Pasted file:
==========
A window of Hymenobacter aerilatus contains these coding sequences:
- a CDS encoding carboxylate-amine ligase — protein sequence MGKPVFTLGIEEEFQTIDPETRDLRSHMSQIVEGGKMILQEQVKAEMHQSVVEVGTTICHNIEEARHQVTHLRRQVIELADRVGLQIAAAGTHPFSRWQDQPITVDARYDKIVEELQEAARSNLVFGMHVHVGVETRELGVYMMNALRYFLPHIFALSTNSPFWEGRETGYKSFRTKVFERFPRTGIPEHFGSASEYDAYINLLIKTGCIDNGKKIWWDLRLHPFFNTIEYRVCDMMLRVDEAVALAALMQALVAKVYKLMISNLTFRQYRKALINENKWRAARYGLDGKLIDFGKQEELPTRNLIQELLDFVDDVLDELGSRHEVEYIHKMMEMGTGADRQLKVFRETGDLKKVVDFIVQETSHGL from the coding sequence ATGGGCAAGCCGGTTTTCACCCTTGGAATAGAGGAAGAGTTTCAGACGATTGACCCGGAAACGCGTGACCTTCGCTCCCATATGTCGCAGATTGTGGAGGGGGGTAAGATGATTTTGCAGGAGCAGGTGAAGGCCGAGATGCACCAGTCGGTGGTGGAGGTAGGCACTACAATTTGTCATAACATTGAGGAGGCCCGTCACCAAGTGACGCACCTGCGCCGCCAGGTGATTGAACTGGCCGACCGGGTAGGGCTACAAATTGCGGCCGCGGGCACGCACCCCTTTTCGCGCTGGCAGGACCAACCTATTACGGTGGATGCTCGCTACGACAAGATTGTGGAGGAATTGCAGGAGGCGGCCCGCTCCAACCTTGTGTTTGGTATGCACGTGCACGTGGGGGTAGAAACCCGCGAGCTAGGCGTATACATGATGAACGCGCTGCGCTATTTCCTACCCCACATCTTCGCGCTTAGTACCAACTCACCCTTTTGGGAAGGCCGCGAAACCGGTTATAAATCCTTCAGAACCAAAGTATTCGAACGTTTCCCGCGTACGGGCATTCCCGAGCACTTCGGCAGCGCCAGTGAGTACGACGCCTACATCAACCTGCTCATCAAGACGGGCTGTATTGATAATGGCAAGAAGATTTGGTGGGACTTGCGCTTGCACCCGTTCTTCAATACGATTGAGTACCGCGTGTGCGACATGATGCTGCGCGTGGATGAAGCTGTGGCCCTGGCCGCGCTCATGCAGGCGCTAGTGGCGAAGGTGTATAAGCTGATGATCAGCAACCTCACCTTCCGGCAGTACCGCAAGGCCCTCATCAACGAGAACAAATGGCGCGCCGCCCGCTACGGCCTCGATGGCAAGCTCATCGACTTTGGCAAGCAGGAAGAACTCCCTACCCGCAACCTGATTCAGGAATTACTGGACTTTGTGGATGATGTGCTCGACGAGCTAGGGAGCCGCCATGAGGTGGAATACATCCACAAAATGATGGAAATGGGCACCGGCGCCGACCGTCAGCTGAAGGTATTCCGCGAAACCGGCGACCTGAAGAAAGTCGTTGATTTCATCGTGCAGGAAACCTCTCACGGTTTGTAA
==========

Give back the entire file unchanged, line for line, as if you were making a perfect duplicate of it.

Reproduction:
A window of Hymenobacter aerilatus contains these coding sequences:
- a CDS encoding carboxylate-amine ligase — protein sequence MGKPVFTLGIEEEFQTIDPETRDLRSHMSQIVEGGKMILQEQVKAEMHQSVVEVGTTICHNIEEARHQVTHLRRQVIELADRVGLQIAAAGTHPFSRWQDQPITVDARYDKIVEELQEAARSNLVFGMHVHVGVETRELGVYMMNALRYFLPHIFALSTNSPFWEGRETGYKSFRTKVFERFPRTGIPEHFGSASEYDAYINLLIKTGCIDNGKKIWWDLRLHPFFNTIEYRVCDMMLRVDEAVALAALMQALVAKVYKLMISNLTFRQYRKALINENKWRAARYGLDGKLIDFGKQEELPTRNLIQELLDFVDDVLDELGSRHEVEYIHKMMEMGTGADRQLKVFRETGDLKKVVDFIVQETSHGL from the coding sequence ATGGGCAAGCCGGTTTTCACCCTTGGAATAGAGGAAGAGTTTCAGACGATTGACCCGGAAACGCGTGACCTTCGCTCCCATATGTCGCAGATTGTGGAGGGGGGTAAGATGATTTTGCAGGAGCAGGTGAAGGCCGAGATGCACCAGTCGGTGGTGGAGGTAGGCACTACAATTTGTCATAACATTGAGGAGGCCCGTCACCAAGTGACGCACCTGCGCCGCCAGGTGATTGAACTGGCCGACCGGGTAGGGCTACAAATTGCGGCCGCGGGCACGCACCCCTTTTCGCGCTGGCAGGACCAACCTATTACGGTGGATGCTCGCTACGACAAGATTGTGGAGGAATTGCAGGAGGCGGCCCGCTCCAACCTTGTGTTTGGTATGCACGTGCACGTGGGGGTAGAAACCCGCGAGCTAGGCGTATACATGATGAACGCGCTGCGCTATTTCCTACCCCACATCTTCGCGCTTAGTACCAACTCACCCTTTTGGGAAGGCCGCGAAACCGGTTATAAATCCTTCAGAACCAAAGTATTCGAACGTTTCCCGCGTACGGGCATTCCCGAGCACTTCGGCAGCGCCAGTGAGTACGACGCCTACATCAACCTGCTCATCAAGACGGGCTGTATTGATAATGGCAAGAAGATTTGGTGGGACTTGCGCTTGCACCCGTTCTTCAATACGATTGAGTACCGCGTGTGCGACATGATGCTGCGCGTGGATGAAGCTGTGGCCCTGGCCGCGCTCATGCAGGCGCTAGTGGCGAAGGTGTATAAGCTGATGATCAGCAACCTCACCTTCCGGCAGTACCGCAAGGCCCTCATCAACGAGAACAAATGGCGCGCCGCCCGCTACGGCCTCGATGGCAAGCTCATCGACTTTGGCAAGCAGGAAGAACTCCCTACCCGCAACCTGATTCAGGAATTACTGGACTTTGTGGATGATGTGCTCGACGAGCTAGGGAGCCGCCATGAGGTGGAATACATCCACAAAATGATGGAAATGGGCACCGGCGCCGACCGTCAGCTGAAGGTATTCCGCGAAACCGGCGACCTGAAGAAAGTCGTTGATTTCATCGTGCAGGAAACCTCTCACGGTTTGTAA